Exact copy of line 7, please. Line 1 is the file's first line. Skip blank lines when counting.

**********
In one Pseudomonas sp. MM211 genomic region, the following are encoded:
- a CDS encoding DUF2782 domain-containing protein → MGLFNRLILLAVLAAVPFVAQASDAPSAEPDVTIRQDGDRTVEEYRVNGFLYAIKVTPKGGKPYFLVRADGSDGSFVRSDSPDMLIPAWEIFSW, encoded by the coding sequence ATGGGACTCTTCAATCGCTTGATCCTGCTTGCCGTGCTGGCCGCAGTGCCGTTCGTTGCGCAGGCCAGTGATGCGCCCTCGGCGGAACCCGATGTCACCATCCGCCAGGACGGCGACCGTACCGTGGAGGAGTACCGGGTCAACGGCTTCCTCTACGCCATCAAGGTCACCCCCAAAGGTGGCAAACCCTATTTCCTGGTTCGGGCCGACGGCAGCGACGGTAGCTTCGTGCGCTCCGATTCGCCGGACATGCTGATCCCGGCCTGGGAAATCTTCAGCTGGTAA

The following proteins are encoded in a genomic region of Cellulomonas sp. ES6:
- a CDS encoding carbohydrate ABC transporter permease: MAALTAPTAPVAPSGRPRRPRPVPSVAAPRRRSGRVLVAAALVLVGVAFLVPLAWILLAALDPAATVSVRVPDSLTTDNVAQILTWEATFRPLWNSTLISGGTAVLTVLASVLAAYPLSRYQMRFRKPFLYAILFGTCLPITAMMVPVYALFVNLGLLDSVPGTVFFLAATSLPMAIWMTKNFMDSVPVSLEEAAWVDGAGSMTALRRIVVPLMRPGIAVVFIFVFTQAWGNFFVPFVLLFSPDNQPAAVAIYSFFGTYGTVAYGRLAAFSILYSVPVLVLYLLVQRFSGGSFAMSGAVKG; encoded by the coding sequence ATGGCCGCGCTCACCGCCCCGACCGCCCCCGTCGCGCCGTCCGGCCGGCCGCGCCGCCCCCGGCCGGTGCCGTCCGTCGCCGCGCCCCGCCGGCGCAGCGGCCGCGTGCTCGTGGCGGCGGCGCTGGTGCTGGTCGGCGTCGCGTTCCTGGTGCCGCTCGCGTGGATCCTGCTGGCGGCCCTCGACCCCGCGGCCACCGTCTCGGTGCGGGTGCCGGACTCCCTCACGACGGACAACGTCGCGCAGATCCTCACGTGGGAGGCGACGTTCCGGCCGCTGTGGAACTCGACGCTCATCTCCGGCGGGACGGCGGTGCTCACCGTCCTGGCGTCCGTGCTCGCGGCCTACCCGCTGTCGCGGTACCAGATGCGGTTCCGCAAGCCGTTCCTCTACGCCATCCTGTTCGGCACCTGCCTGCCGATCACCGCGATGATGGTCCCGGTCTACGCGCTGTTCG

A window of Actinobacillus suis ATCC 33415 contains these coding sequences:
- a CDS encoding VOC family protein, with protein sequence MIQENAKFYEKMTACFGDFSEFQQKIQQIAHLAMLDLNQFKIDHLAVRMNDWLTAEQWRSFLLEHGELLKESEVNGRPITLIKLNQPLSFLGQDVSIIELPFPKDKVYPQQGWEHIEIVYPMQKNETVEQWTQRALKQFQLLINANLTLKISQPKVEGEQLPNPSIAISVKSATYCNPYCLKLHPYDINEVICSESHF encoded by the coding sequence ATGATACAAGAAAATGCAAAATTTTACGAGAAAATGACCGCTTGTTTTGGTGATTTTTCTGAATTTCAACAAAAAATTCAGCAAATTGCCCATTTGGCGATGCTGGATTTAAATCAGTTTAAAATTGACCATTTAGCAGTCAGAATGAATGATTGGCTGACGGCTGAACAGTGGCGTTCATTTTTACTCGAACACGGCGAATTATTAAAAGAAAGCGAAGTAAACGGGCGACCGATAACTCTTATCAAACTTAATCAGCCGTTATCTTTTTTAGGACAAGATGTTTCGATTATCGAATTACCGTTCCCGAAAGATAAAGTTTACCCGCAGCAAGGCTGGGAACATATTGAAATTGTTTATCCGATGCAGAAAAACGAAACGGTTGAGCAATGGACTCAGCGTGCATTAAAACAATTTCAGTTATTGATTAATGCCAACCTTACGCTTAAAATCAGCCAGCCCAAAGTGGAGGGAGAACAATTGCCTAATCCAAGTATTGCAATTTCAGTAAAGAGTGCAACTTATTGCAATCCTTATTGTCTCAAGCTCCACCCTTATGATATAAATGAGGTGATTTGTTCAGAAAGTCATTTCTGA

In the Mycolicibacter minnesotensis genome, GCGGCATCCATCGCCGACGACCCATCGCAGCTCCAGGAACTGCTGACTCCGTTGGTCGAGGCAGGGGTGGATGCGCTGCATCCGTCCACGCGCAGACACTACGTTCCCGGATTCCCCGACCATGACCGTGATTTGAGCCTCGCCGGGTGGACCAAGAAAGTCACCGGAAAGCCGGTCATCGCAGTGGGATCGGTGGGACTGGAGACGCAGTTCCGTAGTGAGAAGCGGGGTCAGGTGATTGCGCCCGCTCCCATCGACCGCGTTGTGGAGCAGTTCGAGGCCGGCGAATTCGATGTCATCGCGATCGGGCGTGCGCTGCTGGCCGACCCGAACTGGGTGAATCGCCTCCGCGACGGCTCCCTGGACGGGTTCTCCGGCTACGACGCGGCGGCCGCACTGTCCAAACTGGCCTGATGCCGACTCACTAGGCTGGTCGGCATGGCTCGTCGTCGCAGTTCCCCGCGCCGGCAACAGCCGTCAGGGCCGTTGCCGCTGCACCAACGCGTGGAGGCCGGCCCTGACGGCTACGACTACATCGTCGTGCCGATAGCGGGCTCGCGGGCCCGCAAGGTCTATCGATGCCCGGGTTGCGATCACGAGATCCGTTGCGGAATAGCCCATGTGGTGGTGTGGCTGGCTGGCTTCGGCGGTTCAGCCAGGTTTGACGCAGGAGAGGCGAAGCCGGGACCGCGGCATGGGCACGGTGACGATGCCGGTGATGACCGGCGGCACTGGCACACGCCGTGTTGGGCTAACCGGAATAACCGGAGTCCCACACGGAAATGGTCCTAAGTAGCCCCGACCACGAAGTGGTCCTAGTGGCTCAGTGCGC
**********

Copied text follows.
In the Mycolicibacter minnesotensis genome, GCGGCATCCATCGCCGACGACCCATCGCAGCTCCAGGAACTGCTGACTCCGTTGGTCGAGGCAGGGGTGGATGCGCTGCATCCGTCCACGCGCAGACACTACGTTCCCGGATTCCCCGACCATGACCGTGATTTGAGCCTCGCCGGGTGGACCAAGAAAGTCACCGGAAAGCCGGTCATCGCAGTGGGATCGGTGGGACTGGAGACGCAGTTCCGTAGTGAGAAGCGGGGTCAGGTGATTGCGCCCGCTCCCATCGACCGCGTTGTGGAGCAGTTCGAGGCCGGCGAATTCGATGTCATCGCGATCGGGCGTGCGCTGCTGGCCGACCCGAACTGGGTGAATCGCCTCCGCGACGGCTCCCTGGACGGGTTCTCCGGCTACGACGCGGCGGCCGCACTGTCCAAACTGGCCTGATGCCGACTCACTAGGCTGGTCGGCATGGCTCGTCGTCGCAGTTCCCCGCGCCGGCAACAGCCGTCAGGGCCGTTGCCGCTGCACCAACGCGTGGAGGCCGGCCCTGACGGCTACGACTACATCGTCGTGCCGATAGCGGGCTCGCGGGCCCGCAAGGTCTATCGATGCCCGGGTTGCGATCACGAGATCCGTTGCGGAATAGCCCATGTGGTGGTGTGGCTGGCTGGCTTCGGCGGTTCAGCCAGGTTTGACGCAGGAGAGGCGAAGCCGGGACCGCGGCATGGGCACGGTGACGATGCCGGTGATGACCGGCGGCACTGGCACACGCCGTGTTGGGCTAACCGGAATAACCGGAGTCCCACACGGAAATGGTCCTAAGTAGCCCCGACCACGAAGTGGTCCTAGTGGCTCAGTGCGC